We asked our Participants about the performance to date of IRP2’s comprehensive economic evaluation framework project. Generally, our Participants support the project’s direction. They think the workshops, meetings and direct contact with team members is either effective or very effective. They are keen to help with adoption activities that support the tools, and they suggested ways we could better engage and communicate with all stakeholders using the tools.
The project is still useful in the current policy and planning environment
When we started IRP2, our aim was to develop tools that could help decision making under current regulatory frameworks. But, policies and planning requirements can change over time, so we wanted to know if there were any major changes that we weren’t aware of, and if we needed to adapt the project to account for them.
Survey respondents reported only minor policy changes since the project began, and that the tools we are developing remain relevant. If anything, recent changes in policies and planning requirements provide more support for water sensitive urban design, and could help with adoption.
Survey respondents think our tools will help with decision making
Two thirds of respondents reported our tools will help water practitioners make better decisions about water sensitive initiatives, but until the tools are finalised, it’s difficult to tell where they will be of most benefit. The remaining respondents reported the tools are relevant.
The use of the tools should help speed up development assessment, not slow it down.
While positive, these results highlight that stakeholders are keen for us to continue engaging with them during the development phase, as the team finalises the tools and framework. And that leads us to the final element of the survey—our engagement activities.
We are engaging and communicating effectively with our Participants, but what about other stakeholders?
All survey respondents thought our engagement and communication activities were either effective or very effective. Workshops, seminars and meetings with IRP2 team members were the most effective.
But, while they considered we were doing a good job with Participants, survey respondents suggested we could do more to engage with other stakeholders, and build capacity to use the tools. Comments included:
There needs to be workshops more broadly than just with CRC Participants. This is considered important to support broader adoption and mainstreaming of the tools.
There needs to be more engagement with ‘non-believers’, such as property developers and treasuries. This could form part of an extended testing stage.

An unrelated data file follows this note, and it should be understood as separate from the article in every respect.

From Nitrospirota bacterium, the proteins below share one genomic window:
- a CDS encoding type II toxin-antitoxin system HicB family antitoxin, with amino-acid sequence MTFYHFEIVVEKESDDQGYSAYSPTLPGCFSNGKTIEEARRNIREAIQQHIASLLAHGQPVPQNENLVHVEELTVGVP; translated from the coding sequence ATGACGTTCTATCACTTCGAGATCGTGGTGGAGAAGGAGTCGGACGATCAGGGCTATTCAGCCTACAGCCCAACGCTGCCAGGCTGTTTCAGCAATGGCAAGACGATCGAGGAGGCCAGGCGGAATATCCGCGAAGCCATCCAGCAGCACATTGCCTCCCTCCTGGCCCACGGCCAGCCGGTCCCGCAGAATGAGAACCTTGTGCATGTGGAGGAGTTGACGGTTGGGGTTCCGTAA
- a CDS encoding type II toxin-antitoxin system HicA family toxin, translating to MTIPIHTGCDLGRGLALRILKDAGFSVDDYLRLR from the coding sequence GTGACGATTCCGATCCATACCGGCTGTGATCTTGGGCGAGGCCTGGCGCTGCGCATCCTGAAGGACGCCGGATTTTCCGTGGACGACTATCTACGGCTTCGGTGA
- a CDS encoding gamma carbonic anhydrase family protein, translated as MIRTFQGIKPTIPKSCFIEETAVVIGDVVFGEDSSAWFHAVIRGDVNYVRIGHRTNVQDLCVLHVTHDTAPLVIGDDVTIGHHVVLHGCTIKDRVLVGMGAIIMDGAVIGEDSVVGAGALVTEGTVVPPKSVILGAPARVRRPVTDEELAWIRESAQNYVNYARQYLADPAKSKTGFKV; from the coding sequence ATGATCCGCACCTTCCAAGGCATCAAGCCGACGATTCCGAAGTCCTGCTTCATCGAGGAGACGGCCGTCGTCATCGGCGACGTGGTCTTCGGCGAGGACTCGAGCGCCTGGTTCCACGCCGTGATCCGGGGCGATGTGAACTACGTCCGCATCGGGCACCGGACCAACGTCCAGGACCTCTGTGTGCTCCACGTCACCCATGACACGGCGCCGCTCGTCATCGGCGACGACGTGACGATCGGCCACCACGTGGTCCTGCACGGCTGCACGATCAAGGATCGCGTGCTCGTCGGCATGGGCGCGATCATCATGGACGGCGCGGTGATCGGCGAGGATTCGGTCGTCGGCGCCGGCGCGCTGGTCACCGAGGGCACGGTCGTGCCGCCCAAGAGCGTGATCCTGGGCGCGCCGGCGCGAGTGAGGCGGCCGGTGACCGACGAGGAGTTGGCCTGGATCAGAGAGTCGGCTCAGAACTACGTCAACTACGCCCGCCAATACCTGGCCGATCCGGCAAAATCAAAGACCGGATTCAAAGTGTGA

Conferences and similar forums should be used as a way to showcase the tool for senior executives.
While there is strong interest in the tools, there is a need to more proactively convince treasuries and regulators of the benefits of the tool.
More work is required to determine who is the right target audience for the roll out of the tool. This could be different (or in addition to) the organisations that have been involved to date.
More work is still required to increase internal capacity to understand the benefits of WSUD and how to use non-market values information.
Next steps …
We’re responding to this feedback in several ways:
- We’re showcasing the IRP2 tools at the upcoming 4th CRC Water Sensitive Cities Conference, and many other conferences.
- We’ll deliver five training sessions to help end users test the tools across multiple cities.
- Our Project Steering Committee and the CRCWSC regional managers are actively considering which influential organisations and individuals to target that could help with adoption and mainstreaming activities.
- We are planning to work with the Urban Development Institute of Australia (UDIA), to discuss the framework and better understand their needs and knowledge gaps, so that we can better target engagement activities.
- We are planning a dedicated workshop for treasuries and regulators.
About the survey
Seed Consulting (on our behalf) surveyed our Participants via an online survey circulated to primary contacts in CRCWSC Participant organisations. They also conducted eight telephone interviews, to ensure representation from a broad range of stakeholders.